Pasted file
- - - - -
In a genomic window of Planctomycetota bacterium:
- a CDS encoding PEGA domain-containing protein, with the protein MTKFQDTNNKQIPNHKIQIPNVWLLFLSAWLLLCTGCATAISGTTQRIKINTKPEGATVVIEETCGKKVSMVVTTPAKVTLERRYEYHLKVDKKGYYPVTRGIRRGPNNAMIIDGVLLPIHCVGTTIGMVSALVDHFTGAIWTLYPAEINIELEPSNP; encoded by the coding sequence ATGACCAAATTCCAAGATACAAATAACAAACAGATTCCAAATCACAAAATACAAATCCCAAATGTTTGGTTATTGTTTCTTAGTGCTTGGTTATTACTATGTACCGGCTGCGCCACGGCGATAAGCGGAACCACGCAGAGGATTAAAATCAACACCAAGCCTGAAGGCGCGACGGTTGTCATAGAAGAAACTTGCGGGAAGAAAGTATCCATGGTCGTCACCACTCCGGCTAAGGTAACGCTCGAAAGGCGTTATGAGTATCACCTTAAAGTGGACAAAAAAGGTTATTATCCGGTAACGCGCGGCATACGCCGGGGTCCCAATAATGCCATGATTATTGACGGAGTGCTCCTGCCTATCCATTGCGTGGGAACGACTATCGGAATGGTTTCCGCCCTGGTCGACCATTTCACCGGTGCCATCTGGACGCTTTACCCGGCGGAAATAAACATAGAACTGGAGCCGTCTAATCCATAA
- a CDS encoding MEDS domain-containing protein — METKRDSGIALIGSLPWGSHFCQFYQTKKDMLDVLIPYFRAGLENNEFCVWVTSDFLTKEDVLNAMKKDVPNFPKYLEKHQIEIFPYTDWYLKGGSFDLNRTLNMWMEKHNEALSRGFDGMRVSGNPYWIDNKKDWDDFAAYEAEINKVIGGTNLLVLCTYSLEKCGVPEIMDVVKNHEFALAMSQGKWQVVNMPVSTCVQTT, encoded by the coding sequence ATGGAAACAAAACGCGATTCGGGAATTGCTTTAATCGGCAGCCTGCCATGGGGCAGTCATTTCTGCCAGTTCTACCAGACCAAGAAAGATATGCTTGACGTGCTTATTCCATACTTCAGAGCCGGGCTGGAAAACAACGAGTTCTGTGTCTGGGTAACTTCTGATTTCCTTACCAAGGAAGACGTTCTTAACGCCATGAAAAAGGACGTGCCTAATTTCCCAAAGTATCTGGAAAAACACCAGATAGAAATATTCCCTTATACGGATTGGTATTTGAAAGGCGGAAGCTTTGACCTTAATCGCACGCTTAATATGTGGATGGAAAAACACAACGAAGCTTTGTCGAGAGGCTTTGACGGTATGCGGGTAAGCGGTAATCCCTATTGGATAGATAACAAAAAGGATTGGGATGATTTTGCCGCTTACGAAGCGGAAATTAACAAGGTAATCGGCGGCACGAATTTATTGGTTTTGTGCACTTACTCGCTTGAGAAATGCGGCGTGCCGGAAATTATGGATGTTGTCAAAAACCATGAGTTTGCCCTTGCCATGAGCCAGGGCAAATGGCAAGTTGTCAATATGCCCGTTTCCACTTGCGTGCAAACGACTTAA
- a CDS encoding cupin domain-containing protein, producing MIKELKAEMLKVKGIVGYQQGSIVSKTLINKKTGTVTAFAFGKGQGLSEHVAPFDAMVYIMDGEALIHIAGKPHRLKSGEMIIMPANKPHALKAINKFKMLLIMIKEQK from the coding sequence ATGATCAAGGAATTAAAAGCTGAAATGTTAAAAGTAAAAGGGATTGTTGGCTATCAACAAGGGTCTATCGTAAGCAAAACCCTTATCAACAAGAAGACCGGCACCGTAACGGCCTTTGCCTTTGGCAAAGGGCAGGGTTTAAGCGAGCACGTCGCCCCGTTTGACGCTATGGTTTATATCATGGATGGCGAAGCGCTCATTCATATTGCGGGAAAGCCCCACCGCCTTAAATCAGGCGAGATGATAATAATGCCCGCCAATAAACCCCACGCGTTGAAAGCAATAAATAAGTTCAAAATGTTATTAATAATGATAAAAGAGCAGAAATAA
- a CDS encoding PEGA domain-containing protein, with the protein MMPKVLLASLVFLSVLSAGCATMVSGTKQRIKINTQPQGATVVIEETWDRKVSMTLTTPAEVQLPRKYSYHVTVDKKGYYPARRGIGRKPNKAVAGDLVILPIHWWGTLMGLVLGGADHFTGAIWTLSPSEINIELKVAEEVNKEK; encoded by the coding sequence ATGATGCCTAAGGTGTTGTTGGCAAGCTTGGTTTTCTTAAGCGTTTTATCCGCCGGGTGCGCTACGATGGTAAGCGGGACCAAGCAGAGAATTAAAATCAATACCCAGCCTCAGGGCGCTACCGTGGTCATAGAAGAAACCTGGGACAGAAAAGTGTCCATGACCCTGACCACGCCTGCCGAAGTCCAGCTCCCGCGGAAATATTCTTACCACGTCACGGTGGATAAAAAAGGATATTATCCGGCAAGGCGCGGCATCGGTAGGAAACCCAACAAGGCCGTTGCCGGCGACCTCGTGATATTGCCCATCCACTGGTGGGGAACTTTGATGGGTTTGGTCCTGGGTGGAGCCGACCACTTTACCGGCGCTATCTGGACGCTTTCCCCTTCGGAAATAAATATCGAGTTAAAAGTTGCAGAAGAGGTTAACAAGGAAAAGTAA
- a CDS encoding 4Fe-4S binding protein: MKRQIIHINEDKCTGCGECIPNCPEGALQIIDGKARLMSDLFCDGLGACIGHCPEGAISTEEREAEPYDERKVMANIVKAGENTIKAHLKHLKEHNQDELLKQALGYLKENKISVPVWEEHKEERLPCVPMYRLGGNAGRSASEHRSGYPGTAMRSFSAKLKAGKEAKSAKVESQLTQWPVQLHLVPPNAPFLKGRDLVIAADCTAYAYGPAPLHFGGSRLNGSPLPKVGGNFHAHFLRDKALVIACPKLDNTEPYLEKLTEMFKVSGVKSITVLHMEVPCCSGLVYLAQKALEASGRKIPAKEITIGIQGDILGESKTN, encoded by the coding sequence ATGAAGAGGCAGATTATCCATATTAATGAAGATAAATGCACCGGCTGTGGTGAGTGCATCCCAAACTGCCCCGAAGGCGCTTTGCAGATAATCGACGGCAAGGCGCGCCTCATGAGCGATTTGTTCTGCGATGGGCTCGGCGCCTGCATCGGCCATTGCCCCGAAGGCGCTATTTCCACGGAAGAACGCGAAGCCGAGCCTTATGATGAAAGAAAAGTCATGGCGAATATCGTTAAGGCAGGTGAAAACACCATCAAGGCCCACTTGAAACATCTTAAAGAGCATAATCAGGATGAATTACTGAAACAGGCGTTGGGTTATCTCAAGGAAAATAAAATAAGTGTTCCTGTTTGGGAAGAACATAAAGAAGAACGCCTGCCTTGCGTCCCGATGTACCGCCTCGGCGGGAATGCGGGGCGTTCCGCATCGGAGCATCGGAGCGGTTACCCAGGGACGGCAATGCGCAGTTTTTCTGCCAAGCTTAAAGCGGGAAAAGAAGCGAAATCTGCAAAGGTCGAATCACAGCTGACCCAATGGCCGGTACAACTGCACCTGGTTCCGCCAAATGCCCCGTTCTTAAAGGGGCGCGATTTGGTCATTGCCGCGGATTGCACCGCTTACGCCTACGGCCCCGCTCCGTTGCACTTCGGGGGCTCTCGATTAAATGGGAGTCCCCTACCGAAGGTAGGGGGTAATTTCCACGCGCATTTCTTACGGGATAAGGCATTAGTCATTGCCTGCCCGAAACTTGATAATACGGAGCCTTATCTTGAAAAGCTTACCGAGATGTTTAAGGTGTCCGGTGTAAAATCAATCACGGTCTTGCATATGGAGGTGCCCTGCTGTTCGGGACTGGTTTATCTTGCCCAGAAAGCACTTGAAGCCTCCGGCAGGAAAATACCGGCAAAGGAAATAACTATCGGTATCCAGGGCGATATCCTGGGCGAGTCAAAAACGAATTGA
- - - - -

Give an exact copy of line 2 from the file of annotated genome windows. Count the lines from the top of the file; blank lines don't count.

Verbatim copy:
- a CDS encoding PEGA domain-containing protein, with the protein MTKFQDTNNKQIPNHKIQIPNVWLLFLSAWLLLCTGCATAISGTTQRIKINTKPEGATVVIEETCGKKVSMVVTTPAKVTLERRYEYHLKVDKKGYYPVTRGIRRGPNNAMIIDGVLLPIHCVGTTIGMVSALVDHFTGAIWTLYPAEINIELEPSNP; encoded by the coding sequence ATGACCAAATTCCAAGATACAAATAACAAACAGATTCCAAATCACAAAATACAAATCCCAAATGTTTGGTTATTGTTTCTTAGTGCTTGGTTATTACTATGTACCGGCTGCGCCACGGCGATAAGCGGAACCACGCAGAGGATTAAAATCAACACCAAGCCTGAAGGCGCGACGGTTGTCATAGAAGAAACTTGCGGGAAGAAAGTATCCATGGTCGTCACCACTCCGGCTAAGGTAACGCTCGAAAGGCGTTATGAGTATCACCTTAAAGTGGACAAAAAAGGTTATTATCCGGTAACGCGCGGCATACGCCGGGGTCCCAATAATGCCATGATTATTGACGGAGTGCTCCTGCCTATCCATTGCGTGGGAACGACTATCGGAATGGTTTCCGCCCTGGTCGACCATTTCACCGGTGCCATCTGGACGCTTTACCCGGCGGAAATAAACATAGAACTGGAGCCGTCTAATCCATAA